Just one of these emergencies will start the run on multiple payday loans. But now there’s a limit.

The same people who brought you Issue 5 have turned a blind eye to the banking industry that is begging its victims for help while at the same time robbing them blind. I guess $15 per $100 wasn’t such a bad thing after all.

Thanks, Ohio General Assembly. Good looking out.

Posted in Alternatives, Cleveland Plain Dealer, Industry, OhioComments (2)

The Cleveland Plain Dealer singlehandedly destroys the reputation of Ohioans

This latest editorial in the Plain Dealer oozes contempt for business, the Ohio State Senate, the lobbying process, and payday lending customers.   Ohioans are thought of by the rest of the country as being polite, common sense types.  The Plain Dealer editorial board members are obviously exceptions.  Their name calling, elitism, smugness, and vitriole is beyond the pale. 

Posted in Cleveland Plain Dealer, Industry, Media Coverage, Ohio, Regulation, StatesComments (0)

Ohio payday lending legislation unconstitutional?

A coalition of short-term credit lending businesses in Ohio have hired Former Soliciter General Theodore Olson to take a look at the constitutional implications of Ohio’s short-term lender law. This news release gives the details.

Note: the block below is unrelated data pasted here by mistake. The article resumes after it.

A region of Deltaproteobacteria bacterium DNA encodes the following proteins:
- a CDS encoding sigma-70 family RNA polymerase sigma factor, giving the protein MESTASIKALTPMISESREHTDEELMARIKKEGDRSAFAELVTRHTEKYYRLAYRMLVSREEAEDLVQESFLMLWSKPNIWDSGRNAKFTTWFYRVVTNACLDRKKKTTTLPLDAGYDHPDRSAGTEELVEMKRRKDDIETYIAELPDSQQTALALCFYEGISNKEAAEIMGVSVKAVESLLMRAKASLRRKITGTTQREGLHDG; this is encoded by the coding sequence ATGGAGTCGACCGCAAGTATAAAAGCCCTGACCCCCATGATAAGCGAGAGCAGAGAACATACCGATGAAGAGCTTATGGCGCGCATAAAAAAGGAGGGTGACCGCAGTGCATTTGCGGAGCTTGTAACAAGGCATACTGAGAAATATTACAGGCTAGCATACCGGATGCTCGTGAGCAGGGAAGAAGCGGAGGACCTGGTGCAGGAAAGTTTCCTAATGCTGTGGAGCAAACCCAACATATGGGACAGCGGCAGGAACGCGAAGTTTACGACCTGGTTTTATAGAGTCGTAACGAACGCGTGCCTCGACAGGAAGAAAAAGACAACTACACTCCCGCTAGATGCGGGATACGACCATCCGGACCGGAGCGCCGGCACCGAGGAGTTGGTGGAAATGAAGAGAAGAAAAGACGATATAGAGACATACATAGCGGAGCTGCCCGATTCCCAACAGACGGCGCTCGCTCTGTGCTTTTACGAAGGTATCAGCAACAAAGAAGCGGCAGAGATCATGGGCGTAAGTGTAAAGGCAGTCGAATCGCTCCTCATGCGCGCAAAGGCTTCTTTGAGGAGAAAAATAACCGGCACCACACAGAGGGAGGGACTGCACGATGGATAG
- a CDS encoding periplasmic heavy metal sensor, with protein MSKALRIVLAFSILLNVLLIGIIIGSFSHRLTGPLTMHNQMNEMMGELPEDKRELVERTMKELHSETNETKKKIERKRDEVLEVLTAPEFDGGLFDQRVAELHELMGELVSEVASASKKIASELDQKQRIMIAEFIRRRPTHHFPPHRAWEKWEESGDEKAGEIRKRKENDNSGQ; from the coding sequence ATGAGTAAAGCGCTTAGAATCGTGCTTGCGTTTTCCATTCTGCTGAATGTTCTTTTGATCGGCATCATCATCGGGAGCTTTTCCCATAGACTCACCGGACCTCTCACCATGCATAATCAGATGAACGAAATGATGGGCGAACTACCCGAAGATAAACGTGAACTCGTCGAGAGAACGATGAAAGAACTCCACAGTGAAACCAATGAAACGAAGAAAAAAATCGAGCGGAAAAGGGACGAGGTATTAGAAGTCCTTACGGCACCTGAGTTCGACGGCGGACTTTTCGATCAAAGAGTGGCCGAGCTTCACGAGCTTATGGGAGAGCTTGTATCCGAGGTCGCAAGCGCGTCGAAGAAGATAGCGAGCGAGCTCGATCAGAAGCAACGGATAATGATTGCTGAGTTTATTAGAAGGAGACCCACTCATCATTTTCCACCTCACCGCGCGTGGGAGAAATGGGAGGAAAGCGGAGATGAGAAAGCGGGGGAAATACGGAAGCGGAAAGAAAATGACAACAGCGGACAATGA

In the release, Mr. Olson said, “The legislation passed by Ohio’s House of Representatives seeks not just to regulate, but to destroy, an industry—the short-term lending business—that it explicitly authorized and encouraged just twelve years ago. That raises very serious constitutional questions. ”

Update: For the Plain Dealer’s take on the potential course of the payday fight see this vile piece.

Posted in Cleveland Plain Dealer, Industry, Media Coverage, Ohio, Regulation, StatesComments (0)

Zogby Poll: Ohioans want lawmakers to concentrate on jobs, not banning payday lending

Zogby logo

A new poll by Zogby International finds that 84% of Ohioans think that credit decisions should be left to the individual while only 17% think the government should be involved.  From the news release:

Only one respondent – or 0.2% of the sample – said they think the state lawmakers should concentrate most on dealing with the payday loan industry – this despite widespread awareness of the effort now underway at the state capital to ban payday loans in Ohio. Nearly seven in 10 poll respondents – 68% – said they have heard something about that effort on at least a bi-weekly basis. Another 30% said they had never heard of the effort.

The telephone survey also shows wide support for the payday loan industry and for freedom for Ohioans in making decisions about their personal finances. A huge majority – 84% – said they believe the individual citizen should be free to make their own decisions about what kind of credit they can use, and 70% said the government should not be in the business of telling adults who have bank accounts that they cannot get a payday loan if, in their own opinion, people feel that payday loans are the best option for them.